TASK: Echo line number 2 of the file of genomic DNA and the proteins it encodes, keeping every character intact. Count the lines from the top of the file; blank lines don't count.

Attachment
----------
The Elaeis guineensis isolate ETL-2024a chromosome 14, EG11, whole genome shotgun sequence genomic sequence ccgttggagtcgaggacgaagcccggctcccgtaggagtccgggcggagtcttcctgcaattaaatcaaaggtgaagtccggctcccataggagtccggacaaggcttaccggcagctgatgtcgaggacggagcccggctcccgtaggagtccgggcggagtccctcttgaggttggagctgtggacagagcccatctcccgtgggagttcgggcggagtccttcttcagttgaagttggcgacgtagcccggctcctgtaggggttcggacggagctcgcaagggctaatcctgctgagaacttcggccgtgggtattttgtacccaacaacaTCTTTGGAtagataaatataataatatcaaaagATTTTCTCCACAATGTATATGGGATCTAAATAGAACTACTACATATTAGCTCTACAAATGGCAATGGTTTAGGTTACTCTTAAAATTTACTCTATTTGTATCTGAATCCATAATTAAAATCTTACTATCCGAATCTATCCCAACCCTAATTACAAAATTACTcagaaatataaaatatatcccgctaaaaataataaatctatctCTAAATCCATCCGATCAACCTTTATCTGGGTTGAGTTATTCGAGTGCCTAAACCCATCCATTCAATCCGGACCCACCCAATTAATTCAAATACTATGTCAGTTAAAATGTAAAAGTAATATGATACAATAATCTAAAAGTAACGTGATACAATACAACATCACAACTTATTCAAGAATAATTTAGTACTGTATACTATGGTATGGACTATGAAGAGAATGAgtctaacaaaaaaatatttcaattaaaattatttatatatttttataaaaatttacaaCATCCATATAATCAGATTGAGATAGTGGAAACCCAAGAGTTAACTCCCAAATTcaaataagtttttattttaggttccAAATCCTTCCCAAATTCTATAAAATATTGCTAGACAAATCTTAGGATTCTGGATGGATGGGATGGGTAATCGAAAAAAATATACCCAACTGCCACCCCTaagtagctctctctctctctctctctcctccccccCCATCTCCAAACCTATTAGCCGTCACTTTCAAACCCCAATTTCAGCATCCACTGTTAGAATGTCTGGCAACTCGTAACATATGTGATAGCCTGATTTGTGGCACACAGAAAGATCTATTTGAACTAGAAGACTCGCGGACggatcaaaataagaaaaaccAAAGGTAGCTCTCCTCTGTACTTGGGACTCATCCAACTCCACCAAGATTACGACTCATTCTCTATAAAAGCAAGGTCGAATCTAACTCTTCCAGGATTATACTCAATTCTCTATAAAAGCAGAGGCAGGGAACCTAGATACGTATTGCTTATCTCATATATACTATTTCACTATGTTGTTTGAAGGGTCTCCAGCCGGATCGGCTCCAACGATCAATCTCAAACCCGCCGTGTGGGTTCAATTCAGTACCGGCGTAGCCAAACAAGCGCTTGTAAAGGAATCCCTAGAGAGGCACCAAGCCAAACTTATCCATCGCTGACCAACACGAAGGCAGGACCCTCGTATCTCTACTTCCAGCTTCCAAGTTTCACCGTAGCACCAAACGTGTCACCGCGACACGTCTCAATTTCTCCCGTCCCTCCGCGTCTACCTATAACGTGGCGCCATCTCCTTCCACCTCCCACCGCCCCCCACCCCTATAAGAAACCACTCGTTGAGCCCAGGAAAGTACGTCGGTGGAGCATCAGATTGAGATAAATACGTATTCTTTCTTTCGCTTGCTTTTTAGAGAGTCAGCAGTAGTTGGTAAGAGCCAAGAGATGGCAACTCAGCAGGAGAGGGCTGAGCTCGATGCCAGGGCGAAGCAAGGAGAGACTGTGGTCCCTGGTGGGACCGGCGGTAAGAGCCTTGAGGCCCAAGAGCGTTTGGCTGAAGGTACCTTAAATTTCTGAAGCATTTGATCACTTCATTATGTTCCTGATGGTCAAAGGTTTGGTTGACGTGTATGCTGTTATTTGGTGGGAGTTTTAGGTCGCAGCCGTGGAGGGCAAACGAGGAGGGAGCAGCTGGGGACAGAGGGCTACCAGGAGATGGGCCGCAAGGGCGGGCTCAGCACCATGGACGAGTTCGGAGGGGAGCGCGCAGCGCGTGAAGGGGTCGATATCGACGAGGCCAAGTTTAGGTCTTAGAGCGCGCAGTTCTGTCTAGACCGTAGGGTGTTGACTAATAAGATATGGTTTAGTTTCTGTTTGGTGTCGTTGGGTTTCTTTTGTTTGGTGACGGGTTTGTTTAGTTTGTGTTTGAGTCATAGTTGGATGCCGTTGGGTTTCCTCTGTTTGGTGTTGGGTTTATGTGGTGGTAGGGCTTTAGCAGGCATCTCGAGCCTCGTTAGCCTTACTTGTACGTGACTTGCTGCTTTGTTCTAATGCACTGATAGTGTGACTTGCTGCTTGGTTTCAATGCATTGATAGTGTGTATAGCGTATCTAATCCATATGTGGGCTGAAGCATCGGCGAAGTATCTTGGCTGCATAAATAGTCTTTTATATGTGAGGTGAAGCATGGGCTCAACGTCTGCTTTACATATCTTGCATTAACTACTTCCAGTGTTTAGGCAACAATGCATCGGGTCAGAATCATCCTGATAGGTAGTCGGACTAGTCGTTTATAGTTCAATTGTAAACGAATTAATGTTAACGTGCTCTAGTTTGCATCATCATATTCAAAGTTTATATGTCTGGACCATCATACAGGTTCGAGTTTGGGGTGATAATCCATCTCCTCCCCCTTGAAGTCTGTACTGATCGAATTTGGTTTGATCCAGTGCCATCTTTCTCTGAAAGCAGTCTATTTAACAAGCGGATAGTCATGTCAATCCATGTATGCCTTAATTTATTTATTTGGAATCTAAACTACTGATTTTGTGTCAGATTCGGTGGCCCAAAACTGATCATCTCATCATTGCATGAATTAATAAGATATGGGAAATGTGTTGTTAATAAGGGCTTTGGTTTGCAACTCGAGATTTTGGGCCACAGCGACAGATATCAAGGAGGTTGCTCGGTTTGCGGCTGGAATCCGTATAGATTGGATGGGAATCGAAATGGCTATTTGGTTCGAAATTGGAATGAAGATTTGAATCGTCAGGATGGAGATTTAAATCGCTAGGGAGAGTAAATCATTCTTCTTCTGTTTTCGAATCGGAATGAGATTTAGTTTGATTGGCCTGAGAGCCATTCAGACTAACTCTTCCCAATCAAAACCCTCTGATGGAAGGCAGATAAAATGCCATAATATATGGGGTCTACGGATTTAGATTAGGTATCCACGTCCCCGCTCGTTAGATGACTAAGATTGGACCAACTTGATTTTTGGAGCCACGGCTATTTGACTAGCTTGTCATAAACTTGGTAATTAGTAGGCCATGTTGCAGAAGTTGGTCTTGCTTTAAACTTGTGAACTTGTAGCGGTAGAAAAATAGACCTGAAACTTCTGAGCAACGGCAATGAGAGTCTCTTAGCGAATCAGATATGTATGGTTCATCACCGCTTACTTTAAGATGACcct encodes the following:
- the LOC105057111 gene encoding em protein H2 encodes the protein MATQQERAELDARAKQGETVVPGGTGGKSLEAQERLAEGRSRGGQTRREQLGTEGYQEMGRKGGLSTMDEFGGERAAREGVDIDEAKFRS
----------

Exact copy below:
- the LOC105057111 gene encoding em protein H2 encodes the protein MATQQERAELDARAKQGETVVPGGTGGKSLEAQERLAEGRSRGGQTRREQLGTEGYQEMGRKGGLSTMDEFGGERAAREGVDIDEAKFRS